Ukraine performs some of the actions from the agreed plan: Hryvnia exchange rate was freed and the range of possible central bank intervention in the currency market was limited, a review of the banks’ situation was made and the banking sector has being recapitalized. However, the Ukrainian government leaves on the shelf – as long as possible – the implementation of the politically difficult conditions, such as pension reform, the increase in energy tariffs, particularly for residents and keeping in check the public finance deficit. So should the next instalment be held? The instalment, which will trigger a chain reaction: a further devaluation, weakening the liquidity of the banks, and stopping so weak flow of the new investments? Or turn a blind eye and pay and wait for the presidential elections scheduled for January 2010?
In January presidential elections will be held. Yushchenko has virtually no chance even to enter the second round. This clearly pro-Western politician, anti-populist (calling for the withdrawal of subsidies and the increasing of the energy tariffs), did a lot for the construction of the historical consciousness of the Ukrainians (Holodomor, Poltava, historically justified the separateness of the Ukrainian Orthodox Church, the controversial honouring the UPA soldiers), but did not maintain the popularity from the Orange Revolution period.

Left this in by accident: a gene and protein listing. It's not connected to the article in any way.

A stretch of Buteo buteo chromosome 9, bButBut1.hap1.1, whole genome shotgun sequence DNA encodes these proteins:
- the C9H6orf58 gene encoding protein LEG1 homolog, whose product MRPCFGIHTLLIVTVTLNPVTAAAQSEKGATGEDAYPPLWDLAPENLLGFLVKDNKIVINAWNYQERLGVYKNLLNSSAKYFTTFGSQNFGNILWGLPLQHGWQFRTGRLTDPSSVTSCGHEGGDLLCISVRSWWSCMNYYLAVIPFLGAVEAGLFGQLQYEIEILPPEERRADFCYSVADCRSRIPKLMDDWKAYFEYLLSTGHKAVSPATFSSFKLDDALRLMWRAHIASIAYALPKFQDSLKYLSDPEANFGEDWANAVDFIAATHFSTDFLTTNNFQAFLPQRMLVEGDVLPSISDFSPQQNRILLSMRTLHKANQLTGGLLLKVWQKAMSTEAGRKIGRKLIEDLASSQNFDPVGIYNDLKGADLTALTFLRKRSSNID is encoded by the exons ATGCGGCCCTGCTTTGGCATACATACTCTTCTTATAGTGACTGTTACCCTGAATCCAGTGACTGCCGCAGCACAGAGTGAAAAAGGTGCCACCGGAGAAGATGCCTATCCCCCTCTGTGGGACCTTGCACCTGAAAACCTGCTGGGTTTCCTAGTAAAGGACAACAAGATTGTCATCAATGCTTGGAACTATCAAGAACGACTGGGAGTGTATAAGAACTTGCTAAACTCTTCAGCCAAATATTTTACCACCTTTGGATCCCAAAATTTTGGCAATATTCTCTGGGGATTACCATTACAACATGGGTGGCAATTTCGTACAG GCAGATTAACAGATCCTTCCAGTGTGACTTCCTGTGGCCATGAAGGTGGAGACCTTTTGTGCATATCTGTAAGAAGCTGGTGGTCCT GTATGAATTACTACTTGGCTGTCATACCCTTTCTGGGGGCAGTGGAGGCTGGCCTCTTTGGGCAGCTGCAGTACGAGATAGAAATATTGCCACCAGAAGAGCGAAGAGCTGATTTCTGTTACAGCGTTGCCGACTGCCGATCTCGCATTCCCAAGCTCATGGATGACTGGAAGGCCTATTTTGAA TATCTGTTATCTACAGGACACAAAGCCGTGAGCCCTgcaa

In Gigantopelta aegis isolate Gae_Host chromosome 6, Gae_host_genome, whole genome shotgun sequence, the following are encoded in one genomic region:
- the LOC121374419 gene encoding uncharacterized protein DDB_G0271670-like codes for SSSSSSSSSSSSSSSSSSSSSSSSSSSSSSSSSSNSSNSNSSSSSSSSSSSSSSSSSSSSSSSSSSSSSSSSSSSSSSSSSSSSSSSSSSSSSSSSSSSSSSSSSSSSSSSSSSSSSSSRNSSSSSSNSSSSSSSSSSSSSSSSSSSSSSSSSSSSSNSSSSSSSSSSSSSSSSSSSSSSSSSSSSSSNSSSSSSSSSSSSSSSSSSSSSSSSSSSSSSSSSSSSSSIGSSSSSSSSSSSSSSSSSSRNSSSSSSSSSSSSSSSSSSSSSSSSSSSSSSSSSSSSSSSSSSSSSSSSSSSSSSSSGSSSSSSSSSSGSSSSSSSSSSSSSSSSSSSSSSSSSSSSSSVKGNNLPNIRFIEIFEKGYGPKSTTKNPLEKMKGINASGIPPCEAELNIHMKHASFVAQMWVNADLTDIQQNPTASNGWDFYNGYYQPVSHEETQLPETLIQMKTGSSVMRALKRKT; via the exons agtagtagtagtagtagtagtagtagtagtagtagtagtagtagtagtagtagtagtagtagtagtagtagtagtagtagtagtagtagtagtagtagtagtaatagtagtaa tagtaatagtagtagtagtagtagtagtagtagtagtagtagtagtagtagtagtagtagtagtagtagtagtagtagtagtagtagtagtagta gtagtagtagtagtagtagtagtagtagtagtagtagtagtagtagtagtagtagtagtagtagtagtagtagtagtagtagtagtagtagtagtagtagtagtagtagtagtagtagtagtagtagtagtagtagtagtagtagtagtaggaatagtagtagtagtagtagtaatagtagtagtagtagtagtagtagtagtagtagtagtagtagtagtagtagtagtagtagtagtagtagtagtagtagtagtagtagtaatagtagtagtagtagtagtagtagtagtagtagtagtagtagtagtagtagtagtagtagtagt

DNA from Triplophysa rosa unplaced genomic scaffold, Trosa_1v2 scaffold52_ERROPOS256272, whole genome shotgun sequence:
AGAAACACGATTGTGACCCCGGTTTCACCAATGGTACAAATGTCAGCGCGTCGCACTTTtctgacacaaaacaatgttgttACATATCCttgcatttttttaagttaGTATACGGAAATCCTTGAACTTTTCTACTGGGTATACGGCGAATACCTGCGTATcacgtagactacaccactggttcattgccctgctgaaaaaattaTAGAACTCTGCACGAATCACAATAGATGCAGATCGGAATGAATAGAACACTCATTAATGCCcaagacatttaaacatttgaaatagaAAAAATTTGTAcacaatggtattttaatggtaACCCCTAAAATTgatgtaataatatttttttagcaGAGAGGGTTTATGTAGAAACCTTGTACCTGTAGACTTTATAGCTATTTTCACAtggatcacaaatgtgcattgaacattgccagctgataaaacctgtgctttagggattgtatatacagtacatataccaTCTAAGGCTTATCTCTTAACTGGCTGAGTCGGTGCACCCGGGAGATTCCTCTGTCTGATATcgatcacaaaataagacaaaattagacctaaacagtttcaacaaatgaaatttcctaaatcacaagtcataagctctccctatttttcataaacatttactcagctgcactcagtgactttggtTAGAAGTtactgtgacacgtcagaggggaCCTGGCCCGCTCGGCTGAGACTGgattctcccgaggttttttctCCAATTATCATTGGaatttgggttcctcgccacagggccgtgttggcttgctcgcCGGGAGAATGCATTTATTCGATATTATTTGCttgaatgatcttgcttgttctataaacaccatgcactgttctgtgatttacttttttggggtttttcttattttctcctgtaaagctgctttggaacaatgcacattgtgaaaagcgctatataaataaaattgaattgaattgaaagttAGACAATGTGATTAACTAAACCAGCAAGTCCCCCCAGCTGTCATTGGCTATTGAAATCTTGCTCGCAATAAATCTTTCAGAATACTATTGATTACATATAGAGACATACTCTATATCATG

High hopes were associated with 35-year Arsenim Jaceniukiem, a brilliant, pro-European politician of the new generation, who despite his young age, was the Acting President of the Central Bank, the Minister of Economy and Foreign Affairs and by the autumn of 2008 – put forward by President Yushchenko – the marshal of the Supreme Council. During the Orange Revolution, he has saved the banking system from the crisis. As the marshal, he kept neutral in the endless disputes between the Orange Camp and the Party of Regions. He favoured pro-Atlantic option but he also tried to maintain the good relations with Russia. His election campaign, however, caused a large disappointment to his followers. He had hired a Russian public relations company that created him as a strong man presented on billboards in the gloomy dark cold colours, which totally does not fit into his emploi, it could be popular in Russia, but not in Ukraine. To reconcile all he began to preach from the Atlantic to the Pacific the New Europe’s slogans, which would replace the European Union, and he also promotes other concepts, which nobody understands, like “new industrialization”. In a word he overdid and the ratings, which had grown great before the campaign since its launch, fall down.